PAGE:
SLM Dialogues Kenya
SLM Dialogues, Kenya - 2014 Day 2
Learning About the Drylands Development Center
Saturday, 14 June 2014
9:00 am – 11:00 am
The session started with a review of what the participants learnt on the previous day and continued with presentations of guest speakers. Anne Juepner, coordinator of UNDP's Drylands Development Center (DDC). Ms. Juepner spoke about sustainable land management systems and challenges faced by communities living in drylands. She spoke of the DDC’s support to UNDP’s efforts for sustainable management of drylands, as well as DDC’s role in implementing the United Nations Convention to Combat Desertification (UNCCD) at the country level. According to Ms. Juepner, the main role of the DDC is to carry out policy research and analysis, build partnerships, promote learning, and ensure that such policies get implemented- since according to Ms. Juepner, many countries have excellent policies that never get implemented.
Ms. Juepner's presentation was followed by short remarks from two guest speakers. The first speaker was John Chikomo, a member of Journalists Environmental Association of Tanzania, who briefed the audience about his job and the challenges of raising awareness about sustainable land management in Tanzania. Being a focal point to the UNCCD in Tanzania, Mr. Chikomo's work is aimed at addressing issues related to pollution, desertification, climate change, and forest and land management. He called upon the participants to work with journalists, news media, editors and gatekeepers to increase awareness about the environmental and social effects of extractive industries.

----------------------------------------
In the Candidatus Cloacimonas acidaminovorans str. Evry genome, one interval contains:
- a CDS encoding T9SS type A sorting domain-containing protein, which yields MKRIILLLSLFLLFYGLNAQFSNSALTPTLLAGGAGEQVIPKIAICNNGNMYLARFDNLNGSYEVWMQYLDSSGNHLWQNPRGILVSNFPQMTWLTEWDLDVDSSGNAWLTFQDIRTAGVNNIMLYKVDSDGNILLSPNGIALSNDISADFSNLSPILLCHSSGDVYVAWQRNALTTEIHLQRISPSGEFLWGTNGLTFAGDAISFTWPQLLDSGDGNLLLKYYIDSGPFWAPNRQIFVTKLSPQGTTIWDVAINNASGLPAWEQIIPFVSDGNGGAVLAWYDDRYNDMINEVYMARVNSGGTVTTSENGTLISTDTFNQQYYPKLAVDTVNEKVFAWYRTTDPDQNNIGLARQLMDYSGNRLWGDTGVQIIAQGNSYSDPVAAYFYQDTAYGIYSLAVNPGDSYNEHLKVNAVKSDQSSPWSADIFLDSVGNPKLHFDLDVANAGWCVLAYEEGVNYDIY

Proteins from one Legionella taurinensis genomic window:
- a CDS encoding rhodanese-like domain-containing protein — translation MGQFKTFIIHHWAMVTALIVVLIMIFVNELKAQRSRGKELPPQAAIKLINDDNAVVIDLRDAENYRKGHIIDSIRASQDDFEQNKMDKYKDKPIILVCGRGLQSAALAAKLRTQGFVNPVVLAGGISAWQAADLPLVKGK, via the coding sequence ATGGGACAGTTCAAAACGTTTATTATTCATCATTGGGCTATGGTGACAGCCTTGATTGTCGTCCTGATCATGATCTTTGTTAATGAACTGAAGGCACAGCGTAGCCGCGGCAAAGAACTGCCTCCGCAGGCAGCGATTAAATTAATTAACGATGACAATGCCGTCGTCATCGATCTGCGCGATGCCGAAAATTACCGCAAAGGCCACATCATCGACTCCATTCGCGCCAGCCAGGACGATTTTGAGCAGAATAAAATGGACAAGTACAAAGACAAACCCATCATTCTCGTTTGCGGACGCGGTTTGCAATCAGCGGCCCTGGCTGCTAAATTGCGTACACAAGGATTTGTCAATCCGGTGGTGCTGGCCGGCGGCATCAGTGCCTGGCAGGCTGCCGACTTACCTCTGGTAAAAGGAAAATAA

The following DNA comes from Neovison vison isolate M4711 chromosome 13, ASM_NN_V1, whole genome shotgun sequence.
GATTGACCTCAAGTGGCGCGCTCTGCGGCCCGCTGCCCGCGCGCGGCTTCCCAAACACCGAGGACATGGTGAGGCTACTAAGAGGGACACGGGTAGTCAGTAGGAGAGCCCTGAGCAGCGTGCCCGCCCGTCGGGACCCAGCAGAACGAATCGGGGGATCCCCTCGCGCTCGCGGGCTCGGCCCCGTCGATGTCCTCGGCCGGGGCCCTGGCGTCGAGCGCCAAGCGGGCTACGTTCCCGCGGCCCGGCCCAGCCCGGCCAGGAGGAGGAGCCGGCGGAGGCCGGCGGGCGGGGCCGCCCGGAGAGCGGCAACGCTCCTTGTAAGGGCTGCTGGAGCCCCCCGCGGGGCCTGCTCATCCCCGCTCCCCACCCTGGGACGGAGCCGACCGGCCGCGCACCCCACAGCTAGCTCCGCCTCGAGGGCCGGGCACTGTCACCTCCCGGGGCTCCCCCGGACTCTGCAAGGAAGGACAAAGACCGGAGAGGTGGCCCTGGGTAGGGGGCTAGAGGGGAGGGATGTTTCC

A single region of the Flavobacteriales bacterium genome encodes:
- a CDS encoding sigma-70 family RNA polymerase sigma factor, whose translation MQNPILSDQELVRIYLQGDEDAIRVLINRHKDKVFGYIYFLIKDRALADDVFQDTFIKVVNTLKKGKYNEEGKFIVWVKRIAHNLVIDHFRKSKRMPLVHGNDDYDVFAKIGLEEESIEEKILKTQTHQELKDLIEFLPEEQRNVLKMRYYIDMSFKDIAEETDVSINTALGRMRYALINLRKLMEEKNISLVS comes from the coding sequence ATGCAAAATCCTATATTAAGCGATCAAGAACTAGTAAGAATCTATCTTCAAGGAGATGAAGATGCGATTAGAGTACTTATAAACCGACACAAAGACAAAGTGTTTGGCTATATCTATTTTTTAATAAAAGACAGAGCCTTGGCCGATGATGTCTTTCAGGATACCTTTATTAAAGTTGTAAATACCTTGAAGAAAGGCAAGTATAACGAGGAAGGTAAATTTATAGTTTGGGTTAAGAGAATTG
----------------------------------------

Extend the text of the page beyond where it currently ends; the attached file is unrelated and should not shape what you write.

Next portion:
The second speaker was Ernest Compaore, from Secretariat Permanent des ONGs du Burkina FASO (SPONG), who spoke about TerrAfrica, a partnership of various Francophone and Anglophone African countries, as well as international institutions, for sustainable land management. Mr. Compaore explained the workings of the World Bank-led partnership, and the emphasis they place on documenting and sharing best practices among its members.
TerrAfrica Civil Society Coordination Mechanism
11:30 am – 1:00 pm
The speakers in this session focused on TerrAfrica- a World Bank-led partnership- and their civil society coordination mechanism.
Frank Msafiri, of SusWatch Kenya and TerrAfrica's focal point for Anglophone Africa,defined TerrAfrica as a new concept - a collaboration between African civil society organizations (CSOs) and African governments. He talked about the challenges faced by CSOs like his, such as uniting diverse interests, and proper appropriation of World Bank funds. Mr. Msafiri continued to explain that one way to mitigate such challenges is by building capacities for CSOs, like the Equator Initiative was doing.